Rebekah "Moani" Daniel and her husband Walter Daniel. (Walter Daniel/Luvera Law Firm)

The Supreme Court on Monday denied a petition to hear a wrongful death case involving the controversial Feres Doctrine — a major blow to advocates seeking to undo the 69-year-old legal rule that bars U.S. service members and their families from suing the government for injury or death deemed to have been brought on by military service.

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Staff Sgt. Logan Melgar (U.S. Army photo)

NORFOLK, Va. — Michelle Melgar knew her husband was dead before the chaplain showed up at her door.

Army Special Forces Staff Sgt. Logan Melgar was on a difficult deployment to Mali. He told his wife that the Navy SEALs he was working with were acting juvenile and immature.

One morning in June 2017, she woke up and saw that her husband had not texted her. That was extremely unusual.

She texted him "Are you OK?" but received no reply. She got nervous and texted him again. When he didn't reply, she got dressed and waited for her husband's colleagues from Special Forces to officially tell her that he was gone. They showed up soon after Melgar was confirmed dead on June 4, 2017, the result of an attack by four of his special operations colleagues in what has been described as a hazing incident.

On Thursday, one of the four U.S. service members accused of killing Staff Sgt. Melgar apologized to her in person while waiting to learn how long he would spend in prison.

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Staff Sgt. Logan Melgar (U.S. Army photo)

NORFOLK, Va. — Navy Chief Special Warfare Operator Adam Matthews on Thursday pleaded guilty and apologized to the family of Army Staff Sgt. Logan Melgar, a Special Forces soldier who died during a hazing incident in Mali.

Matthews was sentenced to one year in prison, reduction in rank to E-5, and given a bad conduct discharge, although the punitive discharge could be lessened if he testifies against the other service members involved in the case and Melgar's family approves, according to Navy Capt. Michael Luken, the military judge overseeing the case.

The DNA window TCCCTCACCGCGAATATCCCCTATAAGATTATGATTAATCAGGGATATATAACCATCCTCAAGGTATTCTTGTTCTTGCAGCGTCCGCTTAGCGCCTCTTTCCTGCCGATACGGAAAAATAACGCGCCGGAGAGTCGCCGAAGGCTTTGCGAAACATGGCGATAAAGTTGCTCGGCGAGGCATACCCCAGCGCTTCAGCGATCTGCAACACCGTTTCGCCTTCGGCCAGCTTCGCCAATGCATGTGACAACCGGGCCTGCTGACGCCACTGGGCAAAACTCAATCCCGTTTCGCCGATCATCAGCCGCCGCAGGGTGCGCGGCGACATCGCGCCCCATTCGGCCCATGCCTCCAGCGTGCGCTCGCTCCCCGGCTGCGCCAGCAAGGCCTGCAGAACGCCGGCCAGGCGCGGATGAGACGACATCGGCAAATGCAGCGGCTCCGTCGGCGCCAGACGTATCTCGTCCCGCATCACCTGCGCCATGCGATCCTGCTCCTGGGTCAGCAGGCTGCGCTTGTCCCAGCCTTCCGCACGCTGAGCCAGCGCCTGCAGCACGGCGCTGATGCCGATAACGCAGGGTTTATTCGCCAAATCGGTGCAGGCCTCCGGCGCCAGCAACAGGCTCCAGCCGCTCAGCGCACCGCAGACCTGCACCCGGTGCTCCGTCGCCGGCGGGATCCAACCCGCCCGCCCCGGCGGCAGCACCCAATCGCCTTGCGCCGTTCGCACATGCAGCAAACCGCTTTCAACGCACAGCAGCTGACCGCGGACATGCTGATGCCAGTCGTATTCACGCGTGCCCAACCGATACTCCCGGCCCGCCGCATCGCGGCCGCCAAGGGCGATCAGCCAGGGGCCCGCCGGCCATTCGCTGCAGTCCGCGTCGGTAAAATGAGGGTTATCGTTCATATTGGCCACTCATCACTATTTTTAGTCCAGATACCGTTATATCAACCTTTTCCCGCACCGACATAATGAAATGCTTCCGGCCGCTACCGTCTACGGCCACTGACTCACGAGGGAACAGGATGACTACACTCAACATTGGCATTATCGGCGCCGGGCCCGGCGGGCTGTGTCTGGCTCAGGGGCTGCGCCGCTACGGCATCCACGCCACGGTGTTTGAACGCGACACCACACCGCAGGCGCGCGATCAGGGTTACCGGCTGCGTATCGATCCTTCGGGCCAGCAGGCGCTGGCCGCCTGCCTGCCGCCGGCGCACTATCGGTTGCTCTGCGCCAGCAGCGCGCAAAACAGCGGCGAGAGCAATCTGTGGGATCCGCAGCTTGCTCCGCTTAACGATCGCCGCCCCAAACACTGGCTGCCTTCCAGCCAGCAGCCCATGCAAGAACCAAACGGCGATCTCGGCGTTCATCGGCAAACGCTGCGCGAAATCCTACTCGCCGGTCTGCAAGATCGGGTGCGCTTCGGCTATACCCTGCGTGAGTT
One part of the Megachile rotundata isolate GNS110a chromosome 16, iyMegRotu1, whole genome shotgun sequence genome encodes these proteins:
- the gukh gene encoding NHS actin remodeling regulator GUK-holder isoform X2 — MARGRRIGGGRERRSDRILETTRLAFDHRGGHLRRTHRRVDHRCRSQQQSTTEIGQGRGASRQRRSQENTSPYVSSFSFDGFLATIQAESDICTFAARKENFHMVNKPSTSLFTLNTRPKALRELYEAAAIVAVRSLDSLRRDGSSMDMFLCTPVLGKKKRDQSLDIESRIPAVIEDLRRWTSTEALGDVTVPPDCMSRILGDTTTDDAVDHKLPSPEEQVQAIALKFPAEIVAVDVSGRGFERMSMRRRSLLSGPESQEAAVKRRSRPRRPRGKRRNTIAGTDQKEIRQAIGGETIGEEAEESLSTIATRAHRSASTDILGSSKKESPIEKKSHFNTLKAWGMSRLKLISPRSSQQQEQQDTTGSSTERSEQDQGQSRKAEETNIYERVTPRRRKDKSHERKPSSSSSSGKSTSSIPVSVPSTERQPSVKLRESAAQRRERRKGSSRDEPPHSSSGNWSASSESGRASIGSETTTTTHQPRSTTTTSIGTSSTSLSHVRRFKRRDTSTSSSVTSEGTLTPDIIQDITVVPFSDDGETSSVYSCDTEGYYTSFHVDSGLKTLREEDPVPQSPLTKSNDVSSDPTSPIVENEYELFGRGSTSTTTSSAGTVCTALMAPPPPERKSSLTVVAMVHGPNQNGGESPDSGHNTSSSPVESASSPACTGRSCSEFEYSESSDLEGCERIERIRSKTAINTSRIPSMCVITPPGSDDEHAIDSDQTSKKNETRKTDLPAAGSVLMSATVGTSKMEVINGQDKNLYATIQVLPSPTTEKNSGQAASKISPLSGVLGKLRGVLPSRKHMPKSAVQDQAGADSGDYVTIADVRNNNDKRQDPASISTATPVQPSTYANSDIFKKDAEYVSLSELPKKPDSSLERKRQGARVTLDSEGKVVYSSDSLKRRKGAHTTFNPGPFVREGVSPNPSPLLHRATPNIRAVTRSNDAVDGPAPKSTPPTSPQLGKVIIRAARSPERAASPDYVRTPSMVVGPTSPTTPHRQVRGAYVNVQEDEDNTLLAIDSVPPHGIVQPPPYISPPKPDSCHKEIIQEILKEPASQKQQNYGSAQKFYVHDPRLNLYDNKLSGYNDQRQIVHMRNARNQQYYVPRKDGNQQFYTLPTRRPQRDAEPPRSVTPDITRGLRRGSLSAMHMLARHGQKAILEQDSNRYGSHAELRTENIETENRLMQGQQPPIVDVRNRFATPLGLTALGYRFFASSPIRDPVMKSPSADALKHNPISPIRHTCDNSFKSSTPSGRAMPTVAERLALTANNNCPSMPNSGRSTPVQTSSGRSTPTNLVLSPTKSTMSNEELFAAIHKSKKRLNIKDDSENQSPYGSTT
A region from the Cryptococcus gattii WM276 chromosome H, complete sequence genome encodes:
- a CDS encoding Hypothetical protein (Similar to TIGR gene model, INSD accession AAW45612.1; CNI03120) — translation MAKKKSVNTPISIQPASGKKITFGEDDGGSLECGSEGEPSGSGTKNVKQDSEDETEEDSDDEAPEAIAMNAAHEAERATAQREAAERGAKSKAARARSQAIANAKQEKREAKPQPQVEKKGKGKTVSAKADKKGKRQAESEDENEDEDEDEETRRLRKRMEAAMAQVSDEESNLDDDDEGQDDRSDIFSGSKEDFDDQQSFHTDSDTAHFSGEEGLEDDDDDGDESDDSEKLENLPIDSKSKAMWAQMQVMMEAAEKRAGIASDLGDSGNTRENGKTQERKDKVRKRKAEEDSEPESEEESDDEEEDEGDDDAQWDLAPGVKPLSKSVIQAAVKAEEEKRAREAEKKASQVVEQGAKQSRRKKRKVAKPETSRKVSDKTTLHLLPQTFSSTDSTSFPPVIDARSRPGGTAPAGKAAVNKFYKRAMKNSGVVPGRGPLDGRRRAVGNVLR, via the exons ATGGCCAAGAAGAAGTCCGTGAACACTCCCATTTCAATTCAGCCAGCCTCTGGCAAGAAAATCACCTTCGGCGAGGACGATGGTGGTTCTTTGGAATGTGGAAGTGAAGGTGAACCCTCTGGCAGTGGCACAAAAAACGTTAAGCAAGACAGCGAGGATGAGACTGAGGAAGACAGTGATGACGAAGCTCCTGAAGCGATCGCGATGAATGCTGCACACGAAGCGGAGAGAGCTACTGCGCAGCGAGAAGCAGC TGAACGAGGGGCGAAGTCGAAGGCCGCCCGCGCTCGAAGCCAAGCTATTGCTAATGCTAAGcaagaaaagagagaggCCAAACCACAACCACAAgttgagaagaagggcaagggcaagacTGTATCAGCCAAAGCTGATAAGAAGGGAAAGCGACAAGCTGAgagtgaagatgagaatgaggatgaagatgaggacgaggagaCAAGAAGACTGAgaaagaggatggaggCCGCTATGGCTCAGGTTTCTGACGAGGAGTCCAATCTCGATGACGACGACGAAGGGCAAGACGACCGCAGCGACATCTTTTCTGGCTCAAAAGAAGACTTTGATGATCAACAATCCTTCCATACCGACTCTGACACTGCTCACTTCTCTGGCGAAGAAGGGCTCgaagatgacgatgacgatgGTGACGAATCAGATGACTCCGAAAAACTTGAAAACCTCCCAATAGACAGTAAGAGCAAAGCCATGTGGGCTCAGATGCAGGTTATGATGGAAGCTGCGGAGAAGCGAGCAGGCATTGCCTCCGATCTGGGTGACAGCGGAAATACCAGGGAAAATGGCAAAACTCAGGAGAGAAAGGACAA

Melgar died on June 4, 2017, when Matthews and three other U.S. service members hazed him with the permission of Melgar's team leader.

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U.S. service members have reported a spike in sexual assaults, especially young women, according to a confidential survey released by the Pentagon in February 2019(U.S. Marine Corps photo)

WASHINGTON — Congress could intervene in legal cases on behalf of military members who have been sexually assaulted under a new bill co-sponsored by a bipartisan group of lawmakers led by Rep. Brian Mast.

The Florida Republican in late April introduced "Harmony's Law," named after his constituent Harmony Allen, who was raped by an instructor just three months after joining in the U.S. Air Force in 2000.

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The Navy attempted to use tracking software to spy on civilian and military defense attorneys for two Navy SEALs charged in connection with the death of an Islamic State fighter and a journalist covering the cases, one of the SEAL's attorneys said on Monday.

"You can't do this without a warrant," said Timothy Parlatore, who represents Navy SEAL Chief Eddie Gallagher. "There's a big difference between what a marketing firm can do to check the demographics of its customer base and what the government can do to directly target and track the email communications of a private citizen."

In total, 13 people received an email on May 8 from Navy prosecutor Cmdr. Christopher Czaplak that included an image that, if opened, would have allowed the Navy to see with whom they communicated, Parlatore told Task & Purpose on Monday.

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Two soldiers with the 18th Military Police Brigade, 21st Theater Sustainment Command in Germany were recently punished after they catfished a fellow soldier and shared the soldier's nude photographs with others in their unit

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